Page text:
Study: Meditation Can Make Us More Empathetic

"Turning the inner eye outward" activates the brain area responsible for empathy and improves our ability to read the facial expressions of others.

meditation615.jpgAlicePopkorn/Flickr

PROBLEM: Reading people's emotional expressions when they're more nuanced than an emoticon can be difficult, particularly for people with autism or depression. The ability to accurately gauge the feelings of others, however, is crucial to our ability to empathize and connect with them.

METHODOLOGY: A team at Emory University developed and tested a form of meditation called Cognitively-Based Compassion Training (CBCT). While secular in nature, the program is derived from the logong, or "mind training" tradition of Tibertan Buddhism. The purpose of the meditation is to refocus thoughts and behaviors from being "self-centered" to "other-centered" through eight steps:

(1) Developing attention and stability of mind through focused attention training; (2) cultivating insight into the nature of mental experience; (3) cultivating self-compassion; (4) developing equanimity; (5) developing appreciation and gratitude; (6) developing affection and empathy; (7) realizing aspirational compassion; and (8) realizing active compassion.

For eight weeks, 13 subjects were randomly assigned to weekly meetings where they participated in instruction, guided meditation, and group discussions. They also completed CBCT meditation on their own. The eight control subjects participated in health discussion classes that covered mind-body topics but did not include any meditation.

Both before and after the training, researchers tested the participants' ability to empathize with others by showing them photographs of people making various expressions that had been cropped so that only the eye region was visible. While the participants attempted to intuit the emotional states of the people in the photographs, they underwent fMR imaging of their brains to measure their neural activity.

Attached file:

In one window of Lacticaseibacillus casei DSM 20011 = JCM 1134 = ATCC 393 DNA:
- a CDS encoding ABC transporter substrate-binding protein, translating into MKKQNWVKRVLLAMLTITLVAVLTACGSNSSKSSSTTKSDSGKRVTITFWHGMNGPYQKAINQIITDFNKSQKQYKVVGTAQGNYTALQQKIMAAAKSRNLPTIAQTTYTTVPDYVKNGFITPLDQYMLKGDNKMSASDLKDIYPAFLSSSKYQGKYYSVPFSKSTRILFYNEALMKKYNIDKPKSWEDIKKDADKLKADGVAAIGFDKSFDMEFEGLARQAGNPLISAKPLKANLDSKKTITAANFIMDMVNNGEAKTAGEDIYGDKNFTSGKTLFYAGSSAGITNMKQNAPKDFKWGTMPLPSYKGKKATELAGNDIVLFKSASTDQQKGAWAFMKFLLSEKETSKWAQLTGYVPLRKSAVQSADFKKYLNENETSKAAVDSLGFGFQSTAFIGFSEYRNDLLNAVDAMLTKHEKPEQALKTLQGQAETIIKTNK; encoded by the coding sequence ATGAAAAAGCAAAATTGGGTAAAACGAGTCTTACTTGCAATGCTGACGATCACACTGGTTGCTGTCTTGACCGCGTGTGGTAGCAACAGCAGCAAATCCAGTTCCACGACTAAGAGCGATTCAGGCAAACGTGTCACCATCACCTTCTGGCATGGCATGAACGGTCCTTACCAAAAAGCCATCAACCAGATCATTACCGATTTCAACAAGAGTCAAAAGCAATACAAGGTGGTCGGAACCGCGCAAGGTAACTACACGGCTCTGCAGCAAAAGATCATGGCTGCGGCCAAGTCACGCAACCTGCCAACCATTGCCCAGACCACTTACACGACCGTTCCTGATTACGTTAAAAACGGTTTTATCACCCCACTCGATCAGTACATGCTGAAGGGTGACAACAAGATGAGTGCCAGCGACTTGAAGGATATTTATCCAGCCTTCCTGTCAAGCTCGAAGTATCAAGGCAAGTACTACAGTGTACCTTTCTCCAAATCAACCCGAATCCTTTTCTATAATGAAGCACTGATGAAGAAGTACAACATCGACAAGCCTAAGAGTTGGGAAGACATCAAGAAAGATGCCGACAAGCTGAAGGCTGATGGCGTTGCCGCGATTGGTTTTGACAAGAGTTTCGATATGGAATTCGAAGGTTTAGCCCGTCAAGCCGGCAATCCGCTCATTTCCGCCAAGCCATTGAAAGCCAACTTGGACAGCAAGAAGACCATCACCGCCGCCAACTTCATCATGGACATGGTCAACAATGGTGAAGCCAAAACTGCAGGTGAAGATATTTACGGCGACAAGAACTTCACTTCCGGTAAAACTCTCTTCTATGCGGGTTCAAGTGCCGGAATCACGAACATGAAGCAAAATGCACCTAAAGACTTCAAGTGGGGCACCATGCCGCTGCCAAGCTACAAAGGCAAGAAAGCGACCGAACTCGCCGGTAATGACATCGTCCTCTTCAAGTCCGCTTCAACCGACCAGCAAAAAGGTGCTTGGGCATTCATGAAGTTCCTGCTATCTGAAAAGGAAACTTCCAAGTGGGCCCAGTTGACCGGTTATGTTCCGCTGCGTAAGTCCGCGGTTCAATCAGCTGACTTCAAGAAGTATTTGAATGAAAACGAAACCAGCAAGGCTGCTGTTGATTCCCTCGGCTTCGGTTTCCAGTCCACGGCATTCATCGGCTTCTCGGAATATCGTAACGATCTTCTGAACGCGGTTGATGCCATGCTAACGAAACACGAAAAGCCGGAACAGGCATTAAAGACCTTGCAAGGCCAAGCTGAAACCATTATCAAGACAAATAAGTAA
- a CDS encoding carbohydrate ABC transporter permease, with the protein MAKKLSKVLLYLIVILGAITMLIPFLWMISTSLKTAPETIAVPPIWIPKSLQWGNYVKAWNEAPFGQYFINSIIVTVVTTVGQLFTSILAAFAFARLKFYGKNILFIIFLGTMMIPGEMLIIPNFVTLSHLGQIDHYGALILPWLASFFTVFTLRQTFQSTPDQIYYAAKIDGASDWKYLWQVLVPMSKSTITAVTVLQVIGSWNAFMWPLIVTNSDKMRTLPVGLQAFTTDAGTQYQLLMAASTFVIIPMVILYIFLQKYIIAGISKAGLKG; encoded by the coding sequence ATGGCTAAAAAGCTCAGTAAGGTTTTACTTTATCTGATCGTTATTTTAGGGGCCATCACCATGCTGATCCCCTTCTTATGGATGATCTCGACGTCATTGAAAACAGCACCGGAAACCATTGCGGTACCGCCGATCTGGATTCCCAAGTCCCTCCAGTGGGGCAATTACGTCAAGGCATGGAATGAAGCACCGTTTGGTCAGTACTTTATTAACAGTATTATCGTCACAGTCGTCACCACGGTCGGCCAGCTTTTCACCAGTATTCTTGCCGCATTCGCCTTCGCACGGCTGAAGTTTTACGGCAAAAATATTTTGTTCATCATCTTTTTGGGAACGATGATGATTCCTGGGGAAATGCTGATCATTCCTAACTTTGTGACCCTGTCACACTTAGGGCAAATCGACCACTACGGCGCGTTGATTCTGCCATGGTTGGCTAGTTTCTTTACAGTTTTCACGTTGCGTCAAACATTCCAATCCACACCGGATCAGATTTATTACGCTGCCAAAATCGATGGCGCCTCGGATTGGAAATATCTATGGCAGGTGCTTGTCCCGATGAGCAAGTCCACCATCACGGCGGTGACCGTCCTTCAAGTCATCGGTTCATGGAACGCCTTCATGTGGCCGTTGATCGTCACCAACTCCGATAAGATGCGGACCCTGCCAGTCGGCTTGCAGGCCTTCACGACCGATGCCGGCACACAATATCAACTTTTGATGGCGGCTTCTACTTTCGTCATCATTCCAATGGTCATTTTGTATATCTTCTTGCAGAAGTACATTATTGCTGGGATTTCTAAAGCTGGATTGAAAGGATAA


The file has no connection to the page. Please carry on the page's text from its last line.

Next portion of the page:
RESULTS: The participants who had practiced eight weeks of meditation showed significant improvement in their ability to identify the expressions in the photographs, and their improved "empathic accuracy" was accompanied by increased activity in specific parts of their brains (the inferior frontal gyrus and the dorsomedial prefontal cortex) that are associated with empathy. Many of the control participants' scores on the empathy test actually worsened.

CONCLUSION: Cognitively-Based Compassion Training can enhance one's empathic abilities, and it appears to be able to do so by increasing activity in key parts of the brain.

IMPLICATIONS: The researchers see opportunity to use the CBCT technique to help those who struggle with empathy. With further development, it can be a good alternative to proposed pharmacological solutions. But it's not just people with mental disorders or disabilities who can benefit from meditation -- enhanced compassion and connectivity can contribute to individual and societal well-being.

The full study, "Compassion meditation enhances emphatic accuracy and related neural activity," is published in the journal Social Cognitive and Affective Neuroscience.

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Lindsay Abrams is an assistant editor at Salon and a former writer and producer for The Atlantic's Health Channel.

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